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Published 24th February, 2017 in MRP Guest Blogger

Ten years ago, I left teaching to travel and do volunteer work abroad, and I planned to honour my childhood dream of writing a novel. Yet, ironically, even though I had more ‘free time’ I never actually started. It wasn’t until I undertook a PhD in writing that I began to hone my focus on a longer work. But several months into the course, my life changed. Dramatically. And so did my writing. I fell in love, got pregnant and married all within seven months. Before, time felt fluid and expansive, now I felt the pressure of time restriction: nine months and my baby would be here.

For the first time in my writing experience I was diligent and focused, approaching my writing like an occupation, and the narrative gained momentum. I kept my daily journal separate to my writing notebook where I recorded ideas and notes for the novel. But, as time went by and my belly grew, the baby pressing against my writing desk or the notebook balanced on top of my growing baby, so these two worlds merged. The melding of novel and baby became reflected in my journals: baby names and character names side by side; dialogue and character sketches next to an outline of my labour plan.

Our baby was born. In what author Nikki Gemmell calls the ‘coalface of living’ (Power, 2015, p.  206) I felt all of the key emotions daily—awe, joy, sadness, love, fear, anger, resentment, envy, longing. And I don’t think anything could have prepared me for the chronic sleep deprivation and the impact this would have on both my emotional state and daily life. My sense of self was forever altered; in this early period of life with a newborn, I was unsure where ‘I’ ended and ‘baby’ began. I felt swamped by the over-riding feeling that there was never enough time to do everything demanded of me, much less begin to process all of the new experiences. And through all this, how would I finish my novel?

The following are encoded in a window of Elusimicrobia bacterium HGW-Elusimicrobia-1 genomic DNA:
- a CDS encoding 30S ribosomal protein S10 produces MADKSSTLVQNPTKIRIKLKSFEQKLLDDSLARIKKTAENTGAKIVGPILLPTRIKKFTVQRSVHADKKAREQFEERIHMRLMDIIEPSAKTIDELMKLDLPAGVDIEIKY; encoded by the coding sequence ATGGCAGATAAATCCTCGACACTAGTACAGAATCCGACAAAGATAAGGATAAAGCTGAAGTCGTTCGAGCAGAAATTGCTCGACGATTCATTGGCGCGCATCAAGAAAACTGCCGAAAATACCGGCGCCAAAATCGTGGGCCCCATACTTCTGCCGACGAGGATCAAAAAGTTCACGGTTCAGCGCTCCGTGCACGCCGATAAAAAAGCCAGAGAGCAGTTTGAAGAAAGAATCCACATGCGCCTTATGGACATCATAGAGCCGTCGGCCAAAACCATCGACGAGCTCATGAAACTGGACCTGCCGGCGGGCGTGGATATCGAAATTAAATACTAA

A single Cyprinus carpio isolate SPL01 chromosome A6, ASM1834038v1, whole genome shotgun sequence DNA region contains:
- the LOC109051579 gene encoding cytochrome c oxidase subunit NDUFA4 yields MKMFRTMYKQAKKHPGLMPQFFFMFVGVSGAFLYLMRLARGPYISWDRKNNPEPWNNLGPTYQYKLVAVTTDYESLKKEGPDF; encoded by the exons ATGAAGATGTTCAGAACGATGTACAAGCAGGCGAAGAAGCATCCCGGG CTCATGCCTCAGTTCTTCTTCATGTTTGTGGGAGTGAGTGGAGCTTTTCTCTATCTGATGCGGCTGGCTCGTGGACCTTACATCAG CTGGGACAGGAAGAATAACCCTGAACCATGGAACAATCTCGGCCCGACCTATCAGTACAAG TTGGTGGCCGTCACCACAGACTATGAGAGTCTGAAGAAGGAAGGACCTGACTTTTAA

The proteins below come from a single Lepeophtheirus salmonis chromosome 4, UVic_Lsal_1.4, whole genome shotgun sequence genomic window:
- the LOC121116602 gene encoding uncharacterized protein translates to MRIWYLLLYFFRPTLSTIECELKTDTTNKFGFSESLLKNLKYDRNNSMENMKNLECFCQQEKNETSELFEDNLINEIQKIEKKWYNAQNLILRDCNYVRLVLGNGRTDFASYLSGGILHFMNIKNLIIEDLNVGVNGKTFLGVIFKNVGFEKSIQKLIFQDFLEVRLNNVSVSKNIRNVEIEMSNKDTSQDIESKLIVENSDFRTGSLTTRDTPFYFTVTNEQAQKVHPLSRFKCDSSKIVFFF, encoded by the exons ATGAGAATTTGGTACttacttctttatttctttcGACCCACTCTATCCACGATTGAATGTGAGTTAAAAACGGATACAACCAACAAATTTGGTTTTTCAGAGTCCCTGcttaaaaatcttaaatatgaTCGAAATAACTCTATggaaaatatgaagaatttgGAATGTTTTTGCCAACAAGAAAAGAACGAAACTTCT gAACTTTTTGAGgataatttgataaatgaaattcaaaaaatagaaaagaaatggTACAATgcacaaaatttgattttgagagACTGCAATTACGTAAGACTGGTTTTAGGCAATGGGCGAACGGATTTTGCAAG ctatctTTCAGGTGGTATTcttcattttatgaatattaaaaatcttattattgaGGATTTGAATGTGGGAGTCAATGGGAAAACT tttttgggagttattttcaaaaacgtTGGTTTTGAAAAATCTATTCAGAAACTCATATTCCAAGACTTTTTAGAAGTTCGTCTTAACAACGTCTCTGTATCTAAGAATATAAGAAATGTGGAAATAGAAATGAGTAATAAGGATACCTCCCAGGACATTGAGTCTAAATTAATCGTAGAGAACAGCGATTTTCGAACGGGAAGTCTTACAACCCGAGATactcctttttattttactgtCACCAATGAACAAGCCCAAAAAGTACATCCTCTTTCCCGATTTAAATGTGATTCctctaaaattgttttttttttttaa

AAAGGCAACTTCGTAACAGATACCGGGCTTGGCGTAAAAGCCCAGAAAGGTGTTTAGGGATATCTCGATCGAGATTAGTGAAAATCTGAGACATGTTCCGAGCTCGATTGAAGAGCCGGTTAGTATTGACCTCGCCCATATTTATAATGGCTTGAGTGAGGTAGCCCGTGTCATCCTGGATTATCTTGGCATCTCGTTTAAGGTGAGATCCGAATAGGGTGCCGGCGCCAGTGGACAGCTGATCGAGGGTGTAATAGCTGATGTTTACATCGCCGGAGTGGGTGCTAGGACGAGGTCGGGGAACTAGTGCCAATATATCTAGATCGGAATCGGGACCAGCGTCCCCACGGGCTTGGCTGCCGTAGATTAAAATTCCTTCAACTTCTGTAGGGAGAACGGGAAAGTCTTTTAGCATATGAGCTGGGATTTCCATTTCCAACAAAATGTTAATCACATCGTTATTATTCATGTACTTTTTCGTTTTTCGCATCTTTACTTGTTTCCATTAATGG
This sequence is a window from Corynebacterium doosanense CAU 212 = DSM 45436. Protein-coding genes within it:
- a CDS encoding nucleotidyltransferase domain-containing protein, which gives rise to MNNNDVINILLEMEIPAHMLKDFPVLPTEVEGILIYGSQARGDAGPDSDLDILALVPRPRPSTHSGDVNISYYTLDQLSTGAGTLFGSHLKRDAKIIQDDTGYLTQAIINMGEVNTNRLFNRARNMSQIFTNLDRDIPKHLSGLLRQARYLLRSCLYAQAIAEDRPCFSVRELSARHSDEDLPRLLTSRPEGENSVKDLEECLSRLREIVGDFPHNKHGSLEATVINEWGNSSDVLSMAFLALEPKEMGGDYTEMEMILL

Mothering made me work-savvy. I wrote willy-nilly on scraps of paper, receipts discarded on the kitchen bench bore jottings for a character, a plot point would be recorded on a serviette at a cafe on a much-needed escape from the house. The constant tiredness brought a different lucidity. During the night-wakings when my daughter breastfed, I scrawled ideas in a notebook by torchlight. I have often had insights at this time; life somehow becomes clearer, certain ‘truths’ make themselves known. Both at night and during the day, breastfeeding hormones provided me with healthy doses of oxytocin—the sleepy, dreamy result often proving an effective cocktail for creativity.

In the brief interludes when my baby did nap, I wrote feverishly: a few sentences, a paragraph, sometimes several pages. The novel is written in fragments (the ‘chapters’ range from three hundred to several thousand words) which reflect these sporadic snatches of time afforded me. I wrote intuitively and erratically but this method worked with a newborn to care for, and when permitted any morsel of time, I was motivated and industrious. I also daydreamed. On those long days when my husband left for work, and it was just myself and the baby in an isolated cabin in the forest, I often thought about the destinations to which I had traveled. The love I had for my daughter was unquestionable, but I found myself rallying against the monotony and isolation of motherhood and longed for escape, and thus, memories of other places returned to me vividly which are woven into Bloodlines: